8. Matt Black

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    It has refined its views on justification - see the Joint Declaration on the Doctrine of Justification. This doesn't rescind the Tridentine anathema on the subject but rather explains it more fulsomely.
     
  9. Herald

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    Canon Law will always trump periodic decrees and opinions. The official doctrine of Rome is that those who teach justification by faith ALONE are considered to be anathema. In this pluralistic age it is not a popular thing to say, but it is still official Roman law.
     
  10. Matt Black

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    One has to define what one means by 'faith alone' though. It is that definition which has been expanded by the Joint Declaration; it is clear here that the Lutheran definition of 'faith alone' does not fall under that Tridentine anathema - does yours?
     
  11. Herald

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    Matt, the Reformed view of Sola Fide rejects paradosis (tradition), sacramentalism (ex opere operato), and acts of contrition (pennance). Faith stands alone.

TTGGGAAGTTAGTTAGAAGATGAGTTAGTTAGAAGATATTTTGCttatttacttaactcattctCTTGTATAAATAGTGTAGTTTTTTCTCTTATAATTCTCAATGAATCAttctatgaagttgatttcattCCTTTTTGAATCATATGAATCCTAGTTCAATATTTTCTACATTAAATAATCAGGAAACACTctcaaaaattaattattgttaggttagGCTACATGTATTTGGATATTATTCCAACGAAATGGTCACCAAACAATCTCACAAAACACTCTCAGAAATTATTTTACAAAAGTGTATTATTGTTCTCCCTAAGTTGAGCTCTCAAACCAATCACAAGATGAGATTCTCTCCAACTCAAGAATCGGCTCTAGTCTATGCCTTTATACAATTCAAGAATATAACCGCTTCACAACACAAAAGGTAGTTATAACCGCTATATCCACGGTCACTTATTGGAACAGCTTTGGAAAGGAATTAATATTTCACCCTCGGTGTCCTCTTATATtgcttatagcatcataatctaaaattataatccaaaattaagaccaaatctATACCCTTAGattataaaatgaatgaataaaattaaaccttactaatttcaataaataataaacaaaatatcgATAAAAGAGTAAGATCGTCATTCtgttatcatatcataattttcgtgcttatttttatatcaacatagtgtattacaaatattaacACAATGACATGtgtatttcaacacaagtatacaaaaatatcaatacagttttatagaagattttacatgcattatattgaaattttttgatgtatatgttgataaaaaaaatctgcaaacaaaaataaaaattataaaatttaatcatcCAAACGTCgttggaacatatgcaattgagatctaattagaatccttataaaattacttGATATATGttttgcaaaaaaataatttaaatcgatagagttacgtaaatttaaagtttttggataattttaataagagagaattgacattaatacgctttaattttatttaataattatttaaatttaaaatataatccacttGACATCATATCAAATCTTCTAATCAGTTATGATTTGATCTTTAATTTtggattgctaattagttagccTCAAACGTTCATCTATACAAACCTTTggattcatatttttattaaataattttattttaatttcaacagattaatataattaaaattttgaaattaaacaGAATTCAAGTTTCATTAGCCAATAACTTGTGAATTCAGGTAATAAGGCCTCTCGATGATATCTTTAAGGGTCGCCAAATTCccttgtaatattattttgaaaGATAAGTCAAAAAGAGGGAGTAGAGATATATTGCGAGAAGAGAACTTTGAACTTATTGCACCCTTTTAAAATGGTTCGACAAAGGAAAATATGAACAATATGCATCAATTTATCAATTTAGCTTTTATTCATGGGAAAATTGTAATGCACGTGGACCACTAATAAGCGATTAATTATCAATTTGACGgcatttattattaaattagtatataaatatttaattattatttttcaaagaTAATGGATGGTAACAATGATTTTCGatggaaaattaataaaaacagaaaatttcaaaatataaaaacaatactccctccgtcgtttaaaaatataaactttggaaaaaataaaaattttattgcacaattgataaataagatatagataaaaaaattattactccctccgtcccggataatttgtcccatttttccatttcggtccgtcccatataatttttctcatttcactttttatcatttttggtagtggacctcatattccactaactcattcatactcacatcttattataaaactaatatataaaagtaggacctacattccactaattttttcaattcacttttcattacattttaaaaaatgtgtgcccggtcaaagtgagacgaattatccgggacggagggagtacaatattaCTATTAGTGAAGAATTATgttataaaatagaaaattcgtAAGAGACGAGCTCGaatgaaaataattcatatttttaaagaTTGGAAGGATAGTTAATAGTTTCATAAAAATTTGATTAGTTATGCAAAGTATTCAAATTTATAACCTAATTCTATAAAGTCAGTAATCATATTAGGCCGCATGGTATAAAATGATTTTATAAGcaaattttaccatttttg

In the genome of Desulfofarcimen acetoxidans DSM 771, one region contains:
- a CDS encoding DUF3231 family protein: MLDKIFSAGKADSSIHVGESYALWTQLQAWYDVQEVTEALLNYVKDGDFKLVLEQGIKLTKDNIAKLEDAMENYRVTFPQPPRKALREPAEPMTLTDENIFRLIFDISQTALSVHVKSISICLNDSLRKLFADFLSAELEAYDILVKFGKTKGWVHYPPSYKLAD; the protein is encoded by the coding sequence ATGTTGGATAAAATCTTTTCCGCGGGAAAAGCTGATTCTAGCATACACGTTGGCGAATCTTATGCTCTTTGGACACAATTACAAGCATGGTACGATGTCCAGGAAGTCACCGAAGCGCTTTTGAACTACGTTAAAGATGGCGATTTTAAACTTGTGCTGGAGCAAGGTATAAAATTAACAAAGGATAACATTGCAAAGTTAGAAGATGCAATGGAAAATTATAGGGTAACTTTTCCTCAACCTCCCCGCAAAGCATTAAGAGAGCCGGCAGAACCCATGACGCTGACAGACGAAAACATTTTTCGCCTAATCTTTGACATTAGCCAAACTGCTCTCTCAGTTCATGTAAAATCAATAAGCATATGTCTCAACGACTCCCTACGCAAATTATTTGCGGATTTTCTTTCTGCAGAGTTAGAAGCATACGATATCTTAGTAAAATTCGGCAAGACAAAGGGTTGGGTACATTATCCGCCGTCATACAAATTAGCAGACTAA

12. Thinkingstuff

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    You don't understand what canon law actually is. Its not a doctrinal document of faith declaration rather it is document that looks on the application of the administration of the faith. And therefore Canon Law can change. It is not a guide to teaching of faith and morals but rather how things are administratively applied much like a baptist manual for policy and practice on church administration. Doctrine may effect how some things are done administratively but administration doesn't define doctrine.